Top Ten Foods For Garden Birds
If you can offer a variety of foods you will increase your chances of attracting different species. Please ensure feeders are cleaned with hot water and mild disinfectant fortnightly or so, to avoid the risk of birds being exposed to disease.
1. Bird seed mixture
A good quality bird mixture is a great place to start, ideally made up of sunflower seeds, flaked maize, and peanut granules. Smaller seeds such as millet will be enjoyed by sparrows, dunnocks, finch species, and even reed buntings. Avoid those mixtures bulked out with split peas, beans, lentils or rice.
2. Sunflower seeds
Protein and oil-rich sunflower seeds are perfect for tit species, bullfinches, goldfinches, and greenfinches. All black seeds have a higher oil content than the striped ones so are even more beneficial. Sunflower hearts are the 'no-mess' solution and are now readily available.
Peanuts are packed with protein and will attract greenfinches and tit species. (Make sure you use a wire-mesh feeding to avoid young birds choking on whole peanuts.) Crushed or grated peanuts can be used to attract robins, dunnocks, and occasionally wrens.
4. Niger (or nyger) seeds
An excellent choice to attract goldfinches, siskins, nuthatches, redpolls and even greater-spotted woodpeckers. The seeds have a high oil content so are rich in fat.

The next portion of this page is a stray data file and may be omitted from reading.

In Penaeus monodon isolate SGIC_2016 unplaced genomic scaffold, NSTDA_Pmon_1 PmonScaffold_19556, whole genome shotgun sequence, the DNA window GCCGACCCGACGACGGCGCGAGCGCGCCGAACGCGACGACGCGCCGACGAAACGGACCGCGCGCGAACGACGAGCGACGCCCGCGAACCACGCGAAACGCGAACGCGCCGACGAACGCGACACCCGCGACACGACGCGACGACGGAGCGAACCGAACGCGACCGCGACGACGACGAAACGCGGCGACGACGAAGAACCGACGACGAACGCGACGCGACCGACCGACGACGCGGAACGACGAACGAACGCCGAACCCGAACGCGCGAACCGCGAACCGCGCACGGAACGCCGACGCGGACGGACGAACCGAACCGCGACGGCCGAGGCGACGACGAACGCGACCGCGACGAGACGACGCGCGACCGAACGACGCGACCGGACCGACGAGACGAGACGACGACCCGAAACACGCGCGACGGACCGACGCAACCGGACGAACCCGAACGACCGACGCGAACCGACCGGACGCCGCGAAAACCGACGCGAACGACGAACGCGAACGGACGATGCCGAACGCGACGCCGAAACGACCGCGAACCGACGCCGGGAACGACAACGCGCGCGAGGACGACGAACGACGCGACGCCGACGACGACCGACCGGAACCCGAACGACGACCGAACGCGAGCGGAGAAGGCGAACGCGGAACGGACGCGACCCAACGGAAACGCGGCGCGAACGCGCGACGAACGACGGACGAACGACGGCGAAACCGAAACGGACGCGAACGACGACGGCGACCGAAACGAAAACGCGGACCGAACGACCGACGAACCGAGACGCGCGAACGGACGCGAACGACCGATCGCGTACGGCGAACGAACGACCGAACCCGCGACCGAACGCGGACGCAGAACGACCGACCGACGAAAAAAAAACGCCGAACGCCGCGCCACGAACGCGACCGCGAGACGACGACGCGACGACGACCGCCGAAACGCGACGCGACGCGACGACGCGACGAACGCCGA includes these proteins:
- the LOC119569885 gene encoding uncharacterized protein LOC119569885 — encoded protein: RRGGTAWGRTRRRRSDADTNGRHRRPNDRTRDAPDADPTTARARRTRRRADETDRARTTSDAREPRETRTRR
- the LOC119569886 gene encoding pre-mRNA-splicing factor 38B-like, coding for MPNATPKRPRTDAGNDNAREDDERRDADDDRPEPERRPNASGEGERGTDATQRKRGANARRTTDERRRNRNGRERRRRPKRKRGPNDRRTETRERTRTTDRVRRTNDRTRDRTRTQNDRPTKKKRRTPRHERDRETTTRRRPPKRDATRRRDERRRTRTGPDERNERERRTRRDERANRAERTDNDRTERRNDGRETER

5. Fat balls and blocks
Containing both seeds and fat these are an excellent food source for birds, especially during the winter months. If bought in the soft mesh holders, please take them out before feeding as these types of netted feeders can cause injury to birds that become entangled in them.
Full of both protein and fat, mealworms are a nutritious food enjoyed by many birds, including robins and thrushes. In the spring and summer it's best to use soaked or live mealworms which make them far more suitable for chicks.
Both dried fruit such as currants, raisins and sultanas, as well as fresh chopped fruit such as apple make for tasty, nutritious foods, especially for ground-feeding birds such as robins, thrushes and blackbirds.
8. Meat fat
Fats from cuts of meat, small amounts of bacon rind (provided it isn't too salty).
Mild cheese, either grated or cut into small pieces is loved by many ground (or table) eating birds such as blackbirds, robins, dunnocks, and song thrushes. Usually staying away from the bird table, wrens will also take grated cheese from under shrubs and hedges.
Cold, opened baked potatoes, roast and even mashed potatoes can all be enjoyed by birds, especially with a little added fat.
A note on bread
Putting out a small quantity of soaked, not dry bread is perfectly safe for birds. However as it's low in nutrition it really needs to be a very small part of a bird's varied diet to avoid vitamin deficiencies or even starvation.
Always remember to leave out a shallow bowl of clean fresh water for the birds.